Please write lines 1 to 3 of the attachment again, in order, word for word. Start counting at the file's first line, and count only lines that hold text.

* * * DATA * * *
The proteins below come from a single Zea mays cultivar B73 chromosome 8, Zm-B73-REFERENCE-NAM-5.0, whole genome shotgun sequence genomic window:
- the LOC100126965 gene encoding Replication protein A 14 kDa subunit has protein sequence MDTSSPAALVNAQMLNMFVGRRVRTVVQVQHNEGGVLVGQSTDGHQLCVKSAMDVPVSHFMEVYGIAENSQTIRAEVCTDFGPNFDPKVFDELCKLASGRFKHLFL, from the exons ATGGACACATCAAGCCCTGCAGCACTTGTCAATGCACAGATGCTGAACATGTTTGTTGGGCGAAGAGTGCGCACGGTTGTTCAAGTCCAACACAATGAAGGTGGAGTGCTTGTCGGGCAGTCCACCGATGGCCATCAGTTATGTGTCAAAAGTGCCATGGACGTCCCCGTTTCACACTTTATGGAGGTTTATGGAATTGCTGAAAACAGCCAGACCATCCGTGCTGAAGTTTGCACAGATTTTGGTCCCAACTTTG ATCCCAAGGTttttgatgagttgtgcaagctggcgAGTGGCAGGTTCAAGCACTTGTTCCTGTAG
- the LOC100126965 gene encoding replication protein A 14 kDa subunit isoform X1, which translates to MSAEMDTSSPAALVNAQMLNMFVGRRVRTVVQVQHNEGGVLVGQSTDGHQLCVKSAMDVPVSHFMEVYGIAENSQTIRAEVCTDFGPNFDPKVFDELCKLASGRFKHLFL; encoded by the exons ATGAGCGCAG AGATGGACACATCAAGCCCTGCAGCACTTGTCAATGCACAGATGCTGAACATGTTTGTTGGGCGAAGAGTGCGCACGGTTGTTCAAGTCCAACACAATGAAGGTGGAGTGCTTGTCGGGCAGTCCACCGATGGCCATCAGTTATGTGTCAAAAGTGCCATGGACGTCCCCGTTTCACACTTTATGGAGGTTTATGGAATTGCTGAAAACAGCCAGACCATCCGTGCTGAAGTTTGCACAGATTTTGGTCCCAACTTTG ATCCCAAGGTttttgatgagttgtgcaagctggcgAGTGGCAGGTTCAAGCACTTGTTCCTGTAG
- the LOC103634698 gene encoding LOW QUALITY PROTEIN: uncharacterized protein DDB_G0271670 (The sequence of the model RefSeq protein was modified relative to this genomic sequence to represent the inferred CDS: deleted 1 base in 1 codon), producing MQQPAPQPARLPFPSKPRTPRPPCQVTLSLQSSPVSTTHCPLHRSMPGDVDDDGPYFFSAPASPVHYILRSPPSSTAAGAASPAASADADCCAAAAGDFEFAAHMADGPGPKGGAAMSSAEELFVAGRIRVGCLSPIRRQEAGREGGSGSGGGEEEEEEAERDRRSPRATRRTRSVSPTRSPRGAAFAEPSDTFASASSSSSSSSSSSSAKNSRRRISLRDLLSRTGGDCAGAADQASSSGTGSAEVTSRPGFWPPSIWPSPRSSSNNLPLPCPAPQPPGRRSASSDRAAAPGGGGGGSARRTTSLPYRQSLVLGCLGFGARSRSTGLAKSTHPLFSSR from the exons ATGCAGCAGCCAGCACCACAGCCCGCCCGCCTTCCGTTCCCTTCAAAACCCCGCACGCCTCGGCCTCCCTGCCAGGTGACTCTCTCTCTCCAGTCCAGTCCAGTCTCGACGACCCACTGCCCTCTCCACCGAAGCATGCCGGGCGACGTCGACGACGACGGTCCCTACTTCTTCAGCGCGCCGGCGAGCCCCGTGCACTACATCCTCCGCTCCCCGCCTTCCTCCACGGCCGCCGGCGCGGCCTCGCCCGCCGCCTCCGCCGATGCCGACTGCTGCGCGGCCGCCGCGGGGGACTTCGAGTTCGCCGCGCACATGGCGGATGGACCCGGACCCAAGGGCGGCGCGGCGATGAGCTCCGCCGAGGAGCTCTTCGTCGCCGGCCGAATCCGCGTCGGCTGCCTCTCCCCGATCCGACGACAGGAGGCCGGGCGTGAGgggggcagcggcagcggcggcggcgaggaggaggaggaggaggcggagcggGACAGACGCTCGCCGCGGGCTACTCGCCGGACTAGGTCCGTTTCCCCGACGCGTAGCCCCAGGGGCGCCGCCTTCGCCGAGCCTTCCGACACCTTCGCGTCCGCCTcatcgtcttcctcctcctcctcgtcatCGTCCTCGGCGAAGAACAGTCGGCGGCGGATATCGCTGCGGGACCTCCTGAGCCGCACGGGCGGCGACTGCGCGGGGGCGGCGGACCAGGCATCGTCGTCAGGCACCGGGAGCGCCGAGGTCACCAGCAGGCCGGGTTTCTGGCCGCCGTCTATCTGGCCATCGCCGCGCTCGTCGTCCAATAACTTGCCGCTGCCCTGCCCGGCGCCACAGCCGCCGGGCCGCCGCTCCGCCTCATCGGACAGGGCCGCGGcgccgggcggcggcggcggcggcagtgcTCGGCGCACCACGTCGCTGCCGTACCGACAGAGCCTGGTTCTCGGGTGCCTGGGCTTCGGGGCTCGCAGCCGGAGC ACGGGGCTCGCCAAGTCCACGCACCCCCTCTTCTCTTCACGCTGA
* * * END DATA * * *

The proteins below come from a single Zea mays cultivar B73 chromosome 8, Zm-B73-REFERENCE-NAM-5.0, whole genome shotgun sequence genomic window:
- the LOC100126965 gene encoding Replication protein A 14 kDa subunit has protein sequence MDTSSPAALVNAQMLNMFVGRRVRTVVQVQHNEGGVLVGQSTDGHQLCVKSAMDVPVSHFMEVYGIAENSQTIRAEVCTDFGPNFDPKVFDELCKLASGRFKHLFL, from the exons ATGGACACATCAAGCCCTGCAGCACTTGTCAATGCACAGATGCTGAACATGTTTGTTGGGCGAAGAGTGCGCACGGTTGTTCAAGTCCAACACAATGAAGGTGGAGTGCTTGTCGGGCAGTCCACCGATGGCCATCAGTTATGTGTCAAAAGTGCCATGGACGTCCCCGTTTCACACTTTATGGAGGTTTATGGAATTGCTGAAAACAGCCAGACCATCCGTGCTGAAGTTTGCACAGATTTTGGTCCCAACTTTG ATCCCAAGGTttttgatgagttgtgcaagctggcgAGTGGCAGGTTCAAGCACTTGTTCCTGTAG
- the LOC100126965 gene encoding replication protein A 14 kDa subunit isoform X1, which translates to MSAEMDTSSPAALVNAQMLNMFVGRRVRTVVQVQHNEGGVLVGQSTDGHQLCVKSAMDVPVSHFMEVYGIAENSQTIRAEVCTDFGPNFDPKVFDELCKLASGRFKHLFL; encoded by the exons ATGAGCGCAG AGATGGACACATCAAGCCCTGCAGCACTTGTCAATGCACAGATGCTGAACATGTTTGTTGGGCGAAGAGTGCGCACGGTTGTTCAAGTCCAACACAATGAAGGTGGAGTGCTTGTCGGGCAGTCCACCGATGGCCATCAGTTATGTGTCAAAAGTGCCATGGACGTCCCCGTTTCACACTTTATGGAGGTTTATGGAATTGCTGAAAACAGCCAGACCATCCGTGCTGAAGTTTGCACAGATTTTGGTCCCAACTTTG ATCCCAAGGTttttgatgagttgtgcaagctggcgAGTGGCAGGTTCAAGCACTTGTTCCTGTAG